Difficult to place on a left-right spectrum, ANO presents its lack of ideological clarity as a virtue. Its election manifesto, as political scientist Sean Hanley remarked, is “an anodyne grab-bag of technocratic promises.”
4. Mingling with the people
Most Czech political parties have turned into electoral machines that are apparently only interested in voters at election time. Babis — acutely aware of the power of his anti-politics appeal — has invested a lot of energy into attending public events across the country, including concerts, sporting occasions, and — in a country with the world’s highest per capita beer consumption — pubs. He used this strategy through his electoral term but intensified it after being removed as finance minister, emphasizing that this gave him more time to do what he loves: mingling with the people.
He amplified his populist presence through social media, especially Facebook, displaying his man-of-the-people appeal through pictures of himself drinking beer, wearing a fireman’s uniform and even urinating at a concert. And he has used social media to publicize his book ‘What I dream about when I have the chance to dream, (“O Cem snim, kdyz nahodou spim”) which gives his 2035 vision for “our children.” The title highlights not just where he wants the country to go but also that he works so hard he does not have time to daydream.
5. Keeping the party together
Scandal has surrounded Babis. He’s been accused of corrupt business practices and tax fraud and has been linked to communist-era security services. When other new parties in Central and Eastern Europe have been faced with the choices and compromises of holding office or the challenges of scandal, they have often split and splintered.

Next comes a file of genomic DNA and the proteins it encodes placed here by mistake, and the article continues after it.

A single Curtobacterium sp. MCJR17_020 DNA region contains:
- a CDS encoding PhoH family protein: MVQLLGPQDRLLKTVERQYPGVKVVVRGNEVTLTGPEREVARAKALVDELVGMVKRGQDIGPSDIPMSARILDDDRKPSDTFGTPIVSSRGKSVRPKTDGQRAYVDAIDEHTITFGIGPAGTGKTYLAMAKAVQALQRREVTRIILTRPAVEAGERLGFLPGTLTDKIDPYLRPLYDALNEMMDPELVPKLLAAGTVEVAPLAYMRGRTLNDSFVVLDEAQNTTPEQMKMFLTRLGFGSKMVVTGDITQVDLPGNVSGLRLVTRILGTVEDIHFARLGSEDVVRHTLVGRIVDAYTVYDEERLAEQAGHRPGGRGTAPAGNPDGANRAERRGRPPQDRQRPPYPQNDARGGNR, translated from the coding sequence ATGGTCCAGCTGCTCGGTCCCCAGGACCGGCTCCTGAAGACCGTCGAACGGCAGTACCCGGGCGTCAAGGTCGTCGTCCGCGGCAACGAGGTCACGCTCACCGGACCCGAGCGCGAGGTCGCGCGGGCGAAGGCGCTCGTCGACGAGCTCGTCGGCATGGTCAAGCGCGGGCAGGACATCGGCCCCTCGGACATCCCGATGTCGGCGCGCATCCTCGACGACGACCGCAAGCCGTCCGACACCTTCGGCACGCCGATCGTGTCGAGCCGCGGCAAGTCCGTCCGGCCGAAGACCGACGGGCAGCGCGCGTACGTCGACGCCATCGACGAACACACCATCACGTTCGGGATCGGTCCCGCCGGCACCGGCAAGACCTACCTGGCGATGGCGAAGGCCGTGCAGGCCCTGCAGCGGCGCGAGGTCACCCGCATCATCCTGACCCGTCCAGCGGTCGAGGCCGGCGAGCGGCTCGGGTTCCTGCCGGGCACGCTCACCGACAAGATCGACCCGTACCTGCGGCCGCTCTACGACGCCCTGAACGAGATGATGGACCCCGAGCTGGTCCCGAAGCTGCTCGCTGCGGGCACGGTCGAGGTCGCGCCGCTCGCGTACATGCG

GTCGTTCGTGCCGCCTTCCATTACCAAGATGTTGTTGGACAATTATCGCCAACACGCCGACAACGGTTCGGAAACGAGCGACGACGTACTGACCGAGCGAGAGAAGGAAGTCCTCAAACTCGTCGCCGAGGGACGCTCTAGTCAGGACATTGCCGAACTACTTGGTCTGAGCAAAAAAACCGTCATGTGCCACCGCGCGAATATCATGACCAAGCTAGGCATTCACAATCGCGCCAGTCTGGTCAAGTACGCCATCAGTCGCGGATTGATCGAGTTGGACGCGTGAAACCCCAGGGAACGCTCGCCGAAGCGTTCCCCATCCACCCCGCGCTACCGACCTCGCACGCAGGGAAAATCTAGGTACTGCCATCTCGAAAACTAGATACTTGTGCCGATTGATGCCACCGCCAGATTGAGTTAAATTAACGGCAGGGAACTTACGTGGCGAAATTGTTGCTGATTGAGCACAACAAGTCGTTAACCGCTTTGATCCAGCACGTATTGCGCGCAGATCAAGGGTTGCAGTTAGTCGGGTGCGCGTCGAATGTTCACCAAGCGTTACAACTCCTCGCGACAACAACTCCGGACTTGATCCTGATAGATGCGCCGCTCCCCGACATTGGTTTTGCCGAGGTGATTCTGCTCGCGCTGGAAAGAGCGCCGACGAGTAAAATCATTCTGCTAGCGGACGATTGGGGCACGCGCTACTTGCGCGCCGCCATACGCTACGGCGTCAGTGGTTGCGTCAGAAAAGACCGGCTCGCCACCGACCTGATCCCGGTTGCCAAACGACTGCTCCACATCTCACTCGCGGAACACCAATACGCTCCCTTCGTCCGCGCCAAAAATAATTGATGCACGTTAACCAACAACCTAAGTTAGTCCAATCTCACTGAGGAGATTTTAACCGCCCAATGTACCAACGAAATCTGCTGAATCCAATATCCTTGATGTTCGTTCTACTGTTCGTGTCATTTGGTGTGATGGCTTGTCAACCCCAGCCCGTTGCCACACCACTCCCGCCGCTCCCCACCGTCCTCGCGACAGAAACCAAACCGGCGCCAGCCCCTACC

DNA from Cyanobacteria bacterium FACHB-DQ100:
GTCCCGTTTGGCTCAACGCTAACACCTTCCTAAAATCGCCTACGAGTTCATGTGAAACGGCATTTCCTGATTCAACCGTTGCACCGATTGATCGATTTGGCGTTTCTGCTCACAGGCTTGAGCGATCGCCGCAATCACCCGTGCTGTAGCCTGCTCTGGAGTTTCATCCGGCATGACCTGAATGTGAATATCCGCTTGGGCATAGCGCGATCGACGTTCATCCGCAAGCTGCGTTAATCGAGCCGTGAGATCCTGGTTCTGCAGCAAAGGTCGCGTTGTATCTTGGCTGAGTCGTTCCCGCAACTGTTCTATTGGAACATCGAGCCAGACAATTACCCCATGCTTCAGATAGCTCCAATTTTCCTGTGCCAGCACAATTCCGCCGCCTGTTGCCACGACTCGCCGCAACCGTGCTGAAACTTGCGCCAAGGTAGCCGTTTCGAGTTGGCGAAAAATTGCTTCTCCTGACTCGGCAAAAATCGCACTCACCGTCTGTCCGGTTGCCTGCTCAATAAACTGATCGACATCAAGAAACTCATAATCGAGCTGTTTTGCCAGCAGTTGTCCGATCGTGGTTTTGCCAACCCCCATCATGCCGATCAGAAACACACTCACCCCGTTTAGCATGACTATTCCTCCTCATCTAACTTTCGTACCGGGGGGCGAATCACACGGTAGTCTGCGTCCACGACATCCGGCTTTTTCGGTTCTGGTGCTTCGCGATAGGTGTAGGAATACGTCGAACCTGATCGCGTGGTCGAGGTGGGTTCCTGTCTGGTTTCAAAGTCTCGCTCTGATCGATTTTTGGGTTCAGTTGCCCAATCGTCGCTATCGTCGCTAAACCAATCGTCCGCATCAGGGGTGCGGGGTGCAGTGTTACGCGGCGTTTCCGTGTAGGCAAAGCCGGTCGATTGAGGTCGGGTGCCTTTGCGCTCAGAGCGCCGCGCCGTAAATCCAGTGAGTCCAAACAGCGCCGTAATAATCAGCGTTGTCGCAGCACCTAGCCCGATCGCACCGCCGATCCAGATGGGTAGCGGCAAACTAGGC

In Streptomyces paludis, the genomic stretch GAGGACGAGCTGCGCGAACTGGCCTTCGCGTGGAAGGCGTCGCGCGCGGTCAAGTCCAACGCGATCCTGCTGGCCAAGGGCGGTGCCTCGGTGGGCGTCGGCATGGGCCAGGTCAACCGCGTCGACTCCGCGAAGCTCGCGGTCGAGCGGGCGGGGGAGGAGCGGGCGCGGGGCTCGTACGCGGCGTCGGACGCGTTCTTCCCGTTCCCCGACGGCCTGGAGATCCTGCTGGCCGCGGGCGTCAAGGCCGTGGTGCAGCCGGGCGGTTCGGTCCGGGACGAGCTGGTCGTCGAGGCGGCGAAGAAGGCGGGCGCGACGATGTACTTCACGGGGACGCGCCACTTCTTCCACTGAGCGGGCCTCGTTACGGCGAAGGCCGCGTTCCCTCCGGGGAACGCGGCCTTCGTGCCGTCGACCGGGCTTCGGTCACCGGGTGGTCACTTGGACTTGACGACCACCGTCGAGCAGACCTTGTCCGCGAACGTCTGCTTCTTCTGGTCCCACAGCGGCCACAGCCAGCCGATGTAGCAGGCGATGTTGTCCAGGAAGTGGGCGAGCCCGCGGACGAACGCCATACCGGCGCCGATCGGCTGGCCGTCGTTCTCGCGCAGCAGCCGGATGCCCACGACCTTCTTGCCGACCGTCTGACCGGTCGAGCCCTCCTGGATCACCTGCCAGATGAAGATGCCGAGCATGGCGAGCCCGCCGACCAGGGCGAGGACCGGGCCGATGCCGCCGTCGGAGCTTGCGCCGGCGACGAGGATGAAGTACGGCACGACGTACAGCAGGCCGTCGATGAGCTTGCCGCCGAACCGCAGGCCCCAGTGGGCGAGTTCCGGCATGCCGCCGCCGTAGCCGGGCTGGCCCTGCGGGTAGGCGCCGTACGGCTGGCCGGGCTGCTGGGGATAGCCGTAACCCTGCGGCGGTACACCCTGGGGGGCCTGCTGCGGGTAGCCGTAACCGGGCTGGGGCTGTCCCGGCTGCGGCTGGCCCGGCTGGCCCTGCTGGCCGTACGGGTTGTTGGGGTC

ANO, however, has avoided major splits. That’s partly because Babis has a very centralized, leader-focused party organization. As political scientist Lubomir Kopecek has noted, Babis is more an “owner” than a “chairman” of his party. Most of the party’s key posts are filled by his close business collaborators. The party employs an HR specialist who administers psychological testing to vet prospective members. At times, especially during the party’s congresses, ANO resembles a Babis personality cult.
Will Babis win?
Europe has had a series of recent elections that have confounded pollsters. Many Czech voters say they have yet to make up their minds. One must therefore be cautious in making predictions.
However, around a quarter of likely voters say they will vote for ANO. Even if this dips and the Czech government is formed without including Babis’s party, the past four years show how a party run by a businessman can be electorally successful after its initial breakthrough. That lesson may resonate well beyond the confines of Central Europe.
Vlastimil Havlik is associate professor of political science at Masaryk University in Brno and a Fulbright fellow at Northwestern University.
Tim Haughton is associate professor and head of the department of political science and international studies at the University of Birmingham.